A super-deluxe, 4,000-room Fontainebleau resort planned on a site opposite Circus Circus at the north end of the Strip may supercede the new Wynn Las Vegas property as a developmental catalyst in the area.
Former Mandalay Resort Group President Glenn Schaeffer is leading the development of this project, apparently as part of a joint venture with Turnberry Associates, which owns the acreage on which the Fontainebleau will be built.
There have been no formal announcements and there may not be for another couple of weeks, when Hilton Hotels officially exits the Miami Beach tourism landmark. But a half-dozen sources familiar with the project confirmed various elements of the plan for GamingToday, the first Las Vegas paper to report the project a week ago.
Key players on the Schaeffer team are already on duty at the south Florida Fontainebleau, although Schaeffer is reportedly expected to work mostly from Las Vegas as they fashion the Fontainebleau name into a national brand.
Top bosses at aging, cash-strapped resorts such as the Sahara and Riviera should be delighted by this coming infusion of energy and cash so close to their front doors.
Fontainebleau development will probably also inspire MGM Mirage bosses to upgrade their Circus property sooner than expected.
MGM reveals plans
The shape of the future is beginning to emerge now that MGM Mirage has completed its purchase of the Mandalay Resort Group.
Generally, expect more development.
The Monte Carlo will get needed attention. The project known as CityCenter now has more land available for future expansion. Much of this will come as part of an added emphasis on non-casino development.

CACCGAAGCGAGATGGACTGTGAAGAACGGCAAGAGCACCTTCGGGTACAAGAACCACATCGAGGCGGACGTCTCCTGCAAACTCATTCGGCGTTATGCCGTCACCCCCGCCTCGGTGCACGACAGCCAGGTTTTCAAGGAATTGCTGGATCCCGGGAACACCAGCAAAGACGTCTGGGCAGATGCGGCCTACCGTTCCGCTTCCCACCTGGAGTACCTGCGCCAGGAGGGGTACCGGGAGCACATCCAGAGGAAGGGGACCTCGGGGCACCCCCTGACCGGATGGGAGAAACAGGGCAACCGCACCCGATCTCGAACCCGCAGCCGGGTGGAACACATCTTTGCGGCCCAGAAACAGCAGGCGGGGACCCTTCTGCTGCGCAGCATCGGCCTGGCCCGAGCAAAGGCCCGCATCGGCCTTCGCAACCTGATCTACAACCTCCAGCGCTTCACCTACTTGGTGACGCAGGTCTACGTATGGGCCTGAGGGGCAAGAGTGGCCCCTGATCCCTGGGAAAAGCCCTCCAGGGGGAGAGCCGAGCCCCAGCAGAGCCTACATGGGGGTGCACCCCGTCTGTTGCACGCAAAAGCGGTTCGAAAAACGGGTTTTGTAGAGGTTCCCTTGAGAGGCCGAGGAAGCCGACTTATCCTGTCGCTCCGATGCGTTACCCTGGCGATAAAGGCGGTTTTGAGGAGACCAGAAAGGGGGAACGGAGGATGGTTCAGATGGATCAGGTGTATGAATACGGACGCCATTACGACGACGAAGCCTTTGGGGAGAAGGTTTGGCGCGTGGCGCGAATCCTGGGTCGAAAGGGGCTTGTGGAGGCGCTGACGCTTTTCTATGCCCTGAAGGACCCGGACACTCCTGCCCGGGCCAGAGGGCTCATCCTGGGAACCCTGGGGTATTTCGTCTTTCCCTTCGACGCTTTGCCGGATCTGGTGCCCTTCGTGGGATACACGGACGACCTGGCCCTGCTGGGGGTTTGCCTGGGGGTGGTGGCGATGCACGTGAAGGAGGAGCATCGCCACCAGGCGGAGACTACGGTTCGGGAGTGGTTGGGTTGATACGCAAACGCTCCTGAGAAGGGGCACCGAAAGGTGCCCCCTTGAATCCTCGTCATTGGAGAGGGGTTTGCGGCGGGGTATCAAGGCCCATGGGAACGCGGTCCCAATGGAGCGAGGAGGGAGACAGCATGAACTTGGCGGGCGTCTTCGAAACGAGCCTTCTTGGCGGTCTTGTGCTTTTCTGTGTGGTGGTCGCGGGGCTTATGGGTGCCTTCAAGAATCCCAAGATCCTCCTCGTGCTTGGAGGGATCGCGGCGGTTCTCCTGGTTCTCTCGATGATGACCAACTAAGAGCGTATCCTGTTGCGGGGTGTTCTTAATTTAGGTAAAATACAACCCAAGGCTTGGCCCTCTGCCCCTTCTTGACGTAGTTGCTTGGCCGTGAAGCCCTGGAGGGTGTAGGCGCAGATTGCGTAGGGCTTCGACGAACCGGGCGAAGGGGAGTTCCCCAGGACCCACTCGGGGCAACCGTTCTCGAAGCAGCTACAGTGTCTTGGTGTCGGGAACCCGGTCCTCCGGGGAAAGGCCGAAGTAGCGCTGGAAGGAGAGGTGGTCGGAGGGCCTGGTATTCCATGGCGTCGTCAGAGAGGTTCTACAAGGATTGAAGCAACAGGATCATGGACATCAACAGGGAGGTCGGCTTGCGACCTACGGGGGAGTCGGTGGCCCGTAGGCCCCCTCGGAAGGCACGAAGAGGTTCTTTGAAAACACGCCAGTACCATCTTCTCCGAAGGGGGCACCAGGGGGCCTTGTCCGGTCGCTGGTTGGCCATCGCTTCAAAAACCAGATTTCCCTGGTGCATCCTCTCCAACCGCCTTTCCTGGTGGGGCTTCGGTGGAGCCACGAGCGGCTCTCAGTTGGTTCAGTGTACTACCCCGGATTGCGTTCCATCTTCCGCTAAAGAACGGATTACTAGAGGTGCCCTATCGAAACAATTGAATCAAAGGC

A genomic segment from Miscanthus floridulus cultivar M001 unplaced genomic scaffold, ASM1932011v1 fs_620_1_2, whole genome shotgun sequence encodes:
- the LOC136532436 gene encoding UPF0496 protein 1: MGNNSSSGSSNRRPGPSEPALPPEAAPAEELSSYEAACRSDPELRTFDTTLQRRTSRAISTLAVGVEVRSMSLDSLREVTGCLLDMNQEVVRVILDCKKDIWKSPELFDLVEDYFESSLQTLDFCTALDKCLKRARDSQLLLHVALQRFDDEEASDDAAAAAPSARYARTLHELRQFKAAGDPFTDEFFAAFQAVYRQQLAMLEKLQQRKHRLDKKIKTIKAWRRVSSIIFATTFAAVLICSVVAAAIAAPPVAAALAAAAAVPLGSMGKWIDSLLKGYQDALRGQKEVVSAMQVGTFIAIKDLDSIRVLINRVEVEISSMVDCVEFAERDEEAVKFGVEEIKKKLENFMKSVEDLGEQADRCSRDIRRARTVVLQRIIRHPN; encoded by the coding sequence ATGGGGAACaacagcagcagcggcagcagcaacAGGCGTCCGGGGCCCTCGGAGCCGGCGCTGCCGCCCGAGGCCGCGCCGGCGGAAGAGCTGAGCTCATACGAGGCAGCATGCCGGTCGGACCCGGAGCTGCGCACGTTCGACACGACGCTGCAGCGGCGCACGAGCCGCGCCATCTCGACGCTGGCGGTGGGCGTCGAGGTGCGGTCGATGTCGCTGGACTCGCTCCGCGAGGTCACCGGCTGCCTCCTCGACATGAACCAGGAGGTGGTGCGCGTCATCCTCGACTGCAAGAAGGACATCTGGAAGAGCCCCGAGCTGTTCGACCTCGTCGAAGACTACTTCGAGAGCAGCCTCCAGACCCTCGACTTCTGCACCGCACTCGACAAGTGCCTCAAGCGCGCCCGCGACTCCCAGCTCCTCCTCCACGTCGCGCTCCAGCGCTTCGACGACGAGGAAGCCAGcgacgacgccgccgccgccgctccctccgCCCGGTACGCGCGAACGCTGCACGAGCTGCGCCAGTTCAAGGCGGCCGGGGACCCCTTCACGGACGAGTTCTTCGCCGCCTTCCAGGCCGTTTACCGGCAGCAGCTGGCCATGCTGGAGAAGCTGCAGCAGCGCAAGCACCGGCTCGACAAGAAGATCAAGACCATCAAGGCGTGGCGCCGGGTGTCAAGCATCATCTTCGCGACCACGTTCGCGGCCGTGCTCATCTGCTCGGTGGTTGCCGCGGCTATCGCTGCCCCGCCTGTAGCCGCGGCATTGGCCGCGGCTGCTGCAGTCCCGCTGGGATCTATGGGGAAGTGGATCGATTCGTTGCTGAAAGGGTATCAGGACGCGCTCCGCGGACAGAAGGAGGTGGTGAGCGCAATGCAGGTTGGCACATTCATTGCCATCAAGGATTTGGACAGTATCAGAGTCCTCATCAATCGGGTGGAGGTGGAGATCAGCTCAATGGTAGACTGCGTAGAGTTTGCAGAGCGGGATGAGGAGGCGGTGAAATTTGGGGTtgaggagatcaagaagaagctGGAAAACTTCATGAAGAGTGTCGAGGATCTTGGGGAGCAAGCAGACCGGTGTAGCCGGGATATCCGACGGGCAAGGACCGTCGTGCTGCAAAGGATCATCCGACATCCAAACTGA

The fact is, more people are willing to spend more than ever, says MGM Mirage Chairman Terry Lanni.
"Our dream, which is CityCenter, will have significant amounts of non-casino features," Lanni said. "Everything along the 1,130 feet or so of frontage between Harmon and the Monte Carlo”¦ you’re going to have two or three boutique hotels, you’ll have the entrance to 500,000 square feet of retail, you’ll have non-gaming residential construction and then at the back of the property abutting Frank Sinatra you will have the big hotel casino."
Few details and actual hotel operators have been identified, but one significant announcement revealed the hiring of award-winning Cesar Pelli to design CityCenter’s principal component, the 4,000-room hotel and casino.
Lanni clearly anticipates Pelli creating the same sort of icon that Pelli did in Kuala Lumpur, Malaysia — the breathtaking tapering twin spires of the Petronas Towers that are connected hundreds of feet above the ground by a sky bridge.
CityCenter will open in November 2009. Beyond this, there is a second phase that can incorporate more land along Frank Sinatra Boulevard. There are also 10 acres behind New York-New York and a (much discussed) two more acres between Monte Carlo and NY-NY.